I just finished a novel. My eighth.
I call it Spoon-Fed Camel. My progress bar on the right of this blog doesn’t let me update the wordcount anymore, but it is complete at 93,836 words.
It contains no camels, no spoons, and very little food.
A short pitch: When virtual reality magic gets out of control, it sucks two patrons into its chaotic world, forcing them to face and fix parts of it they had never imagined possible.
It’s an adventure story, I think, at its heart. (I just listened to a bunch of Writing Excuses podcasts that seemed to describe my book pretty well, so I’m calling it adventure.) Even though the world sucks them in at first, it’s because they chose to be there and chose to have that adventure. But I also tried (and failed) to put several more layers into the story. The successful parts were the ones I didn’t expect.
This was a fun story to write. I always enjoy creating a lot of strange creatures for my characters to meet, and a lot of different environments— think of Star Wars or Star Trek— but this time I took it to a new level. The virtual reality could become anything it wanted. I ended up with some pretty interesting stuff to write. Giant birds, giant snakes, giant monsters made of rock. Swarms of bugs, swarms of gophers, swarms of pieces of my protagonist. Rabid zebras, rabid buffalo, rabid cat people.
If it helps, I can list more things in threes.
I don’t think the plot was much. I spent most of the book figuring out who the antagonist was, and the moment I figured it out, I took a side quest that almost made me forget it again. The characters were okay, I guess. I focused on setting most with this one— creating it, and making sure all the choreography and details were true to that.
As fun as it was, this was a hard book to write. I don’t exactly have the time to write, so I faced more opposition than I ever had in terms of scheduling. It took me a long time to write and I came down sick twice in the middle of it. It was also just plain hard. I struggled through most of it. There were a couple places I could really get going, but mostly I was just wading through a bog to get where I wanted to be. Maybe that’s my fault for not making it more interesting, or more character driven. But in anything, you’re going to have to exposit to get from A to B.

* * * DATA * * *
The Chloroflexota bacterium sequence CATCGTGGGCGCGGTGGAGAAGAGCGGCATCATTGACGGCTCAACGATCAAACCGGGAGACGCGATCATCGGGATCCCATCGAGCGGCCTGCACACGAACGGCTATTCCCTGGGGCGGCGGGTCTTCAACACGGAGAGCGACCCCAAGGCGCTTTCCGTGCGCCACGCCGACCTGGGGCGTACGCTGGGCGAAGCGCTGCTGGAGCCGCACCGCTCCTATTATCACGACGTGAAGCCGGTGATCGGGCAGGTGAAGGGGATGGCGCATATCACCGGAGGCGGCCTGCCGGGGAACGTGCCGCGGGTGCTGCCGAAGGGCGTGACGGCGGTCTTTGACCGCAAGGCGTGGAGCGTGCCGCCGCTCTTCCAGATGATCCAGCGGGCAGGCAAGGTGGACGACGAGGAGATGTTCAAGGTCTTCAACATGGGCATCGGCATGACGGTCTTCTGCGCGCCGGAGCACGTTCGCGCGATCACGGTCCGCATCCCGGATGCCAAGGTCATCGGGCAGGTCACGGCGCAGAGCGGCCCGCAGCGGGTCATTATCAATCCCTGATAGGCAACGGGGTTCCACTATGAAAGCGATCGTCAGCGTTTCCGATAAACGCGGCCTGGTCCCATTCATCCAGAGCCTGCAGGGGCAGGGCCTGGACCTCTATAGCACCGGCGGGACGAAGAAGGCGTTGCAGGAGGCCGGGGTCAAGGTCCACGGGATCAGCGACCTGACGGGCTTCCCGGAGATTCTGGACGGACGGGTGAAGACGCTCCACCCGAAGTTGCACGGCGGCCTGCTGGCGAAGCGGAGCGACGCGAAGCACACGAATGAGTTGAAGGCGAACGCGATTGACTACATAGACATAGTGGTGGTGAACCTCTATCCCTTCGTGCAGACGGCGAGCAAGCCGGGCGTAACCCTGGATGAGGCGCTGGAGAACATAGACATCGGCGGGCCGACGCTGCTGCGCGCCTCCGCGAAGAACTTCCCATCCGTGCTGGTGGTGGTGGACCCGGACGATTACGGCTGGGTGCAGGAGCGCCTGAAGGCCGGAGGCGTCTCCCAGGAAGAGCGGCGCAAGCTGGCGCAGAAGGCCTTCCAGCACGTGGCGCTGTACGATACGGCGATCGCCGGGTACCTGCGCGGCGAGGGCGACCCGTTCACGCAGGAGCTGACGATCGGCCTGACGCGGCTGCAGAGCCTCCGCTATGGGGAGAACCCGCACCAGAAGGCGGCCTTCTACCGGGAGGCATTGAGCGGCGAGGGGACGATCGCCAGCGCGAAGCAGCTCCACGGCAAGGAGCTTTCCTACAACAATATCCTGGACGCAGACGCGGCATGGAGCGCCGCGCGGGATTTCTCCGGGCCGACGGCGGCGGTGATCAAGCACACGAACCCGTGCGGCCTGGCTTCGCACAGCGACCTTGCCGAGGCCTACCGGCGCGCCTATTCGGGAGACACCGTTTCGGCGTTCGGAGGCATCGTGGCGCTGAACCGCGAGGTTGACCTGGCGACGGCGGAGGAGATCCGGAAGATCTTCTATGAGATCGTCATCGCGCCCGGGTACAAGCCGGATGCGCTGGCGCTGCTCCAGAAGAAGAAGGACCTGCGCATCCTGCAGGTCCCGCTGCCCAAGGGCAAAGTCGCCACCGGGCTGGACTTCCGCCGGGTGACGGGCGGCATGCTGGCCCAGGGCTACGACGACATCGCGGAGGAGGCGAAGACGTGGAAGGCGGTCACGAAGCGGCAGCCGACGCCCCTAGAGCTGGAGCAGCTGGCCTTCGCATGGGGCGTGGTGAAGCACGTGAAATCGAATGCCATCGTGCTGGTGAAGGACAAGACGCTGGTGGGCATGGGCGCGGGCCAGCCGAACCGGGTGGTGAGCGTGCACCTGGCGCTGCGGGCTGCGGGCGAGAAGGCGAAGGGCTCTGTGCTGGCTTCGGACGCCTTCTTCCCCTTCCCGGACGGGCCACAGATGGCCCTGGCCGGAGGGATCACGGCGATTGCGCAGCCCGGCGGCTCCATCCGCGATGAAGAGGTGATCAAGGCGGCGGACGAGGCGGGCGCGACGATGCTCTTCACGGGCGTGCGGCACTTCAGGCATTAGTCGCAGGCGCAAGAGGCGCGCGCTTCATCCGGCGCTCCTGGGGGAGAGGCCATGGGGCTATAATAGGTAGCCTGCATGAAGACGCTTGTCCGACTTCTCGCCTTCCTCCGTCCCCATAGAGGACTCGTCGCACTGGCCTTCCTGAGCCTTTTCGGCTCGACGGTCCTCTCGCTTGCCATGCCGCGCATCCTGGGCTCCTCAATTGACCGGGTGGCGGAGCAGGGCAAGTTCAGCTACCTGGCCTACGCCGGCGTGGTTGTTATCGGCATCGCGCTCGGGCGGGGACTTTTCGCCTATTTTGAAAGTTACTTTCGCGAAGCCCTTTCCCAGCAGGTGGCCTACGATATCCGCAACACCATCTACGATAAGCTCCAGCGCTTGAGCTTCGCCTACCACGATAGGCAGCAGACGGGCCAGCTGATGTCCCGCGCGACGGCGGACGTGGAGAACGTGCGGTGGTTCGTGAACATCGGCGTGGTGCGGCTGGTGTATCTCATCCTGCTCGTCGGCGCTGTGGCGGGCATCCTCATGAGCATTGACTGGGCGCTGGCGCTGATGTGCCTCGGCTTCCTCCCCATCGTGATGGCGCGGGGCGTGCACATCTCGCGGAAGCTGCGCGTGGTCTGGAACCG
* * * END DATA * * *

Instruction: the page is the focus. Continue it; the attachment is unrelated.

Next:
It was also the most real I’ve ever been in a novel. Writing this, I had to face a lot of things I didn’t like— with all the hard work to just get through one scene, or lack of motivation at the end of a day, I didn’t know whether writing was actually the dream I wanted to pursue. I didn’t know a lot of things. Those thoughts got pretty bad near the end of the novel. Funnily enough, I hit my low point right around the novel’s low point, and wrote one around the other. By the end of the book, the main character was more like me than I had ever expected.
I don’t know how well it worked as a whole. I think there were things I could have fixed even without taking a pause between finishing and editing. I probably could have fixed it while still writing that scene. But I don’t really care. I’ve been knee-deep in this book for so long it felt like it was time to finish it.
Which means, I don’t really feel like it’s ended. It’s not that it feels surreal, it just doesn’t feel like I usually feel. I don’t know how I usually feel. That’s kind of bugging me right now.
But hey. Novel number eight, under my belt. Time to take a short break, then work on editing novel number seven, or maybe novel number six. Let’s have fun with this.
One last thing. I started this novel while I was in the middle of another one, muddling along in another knee-deep mess. With that one, I had no idea what the plot was or the main conflict, so I consider this a considerable triumph over that. That was more of a science-fiction thing, with elements of Firefly and The Martian and X-Men for some reason, which I decided I wasn’t ready to write. I didn’t know how to figure out what that thing was about. So I started on this one, a novel that began when I looked at a thermos and said, “Yeah, but… magic.”
I think that’s important. Once in a while, if you’re stuck neck-deep in a project, you’ve got to take a step back. If it isn’t working, it isn’t working. You can put in the time to make it work, or you can start on something else. But there’s the catch: you can’t just decide it isn’t working every time it gets hard. I got pretty weighed down by this novel, but I made it through with the help of good friends and a lot of pushing through blocks. A series of starts of books where you can’t get past the first half— that’s the kind of experience that can kill your dream. But I promise, if you push through, you’ll get to the end.
I’m sorry for not blogging more, I think. But I also just don’t have time. Writing this book and keeping up school were honestly the only two things I could do consistently. Thanks for reading this far, and I wish you luck in your own writing endeavors!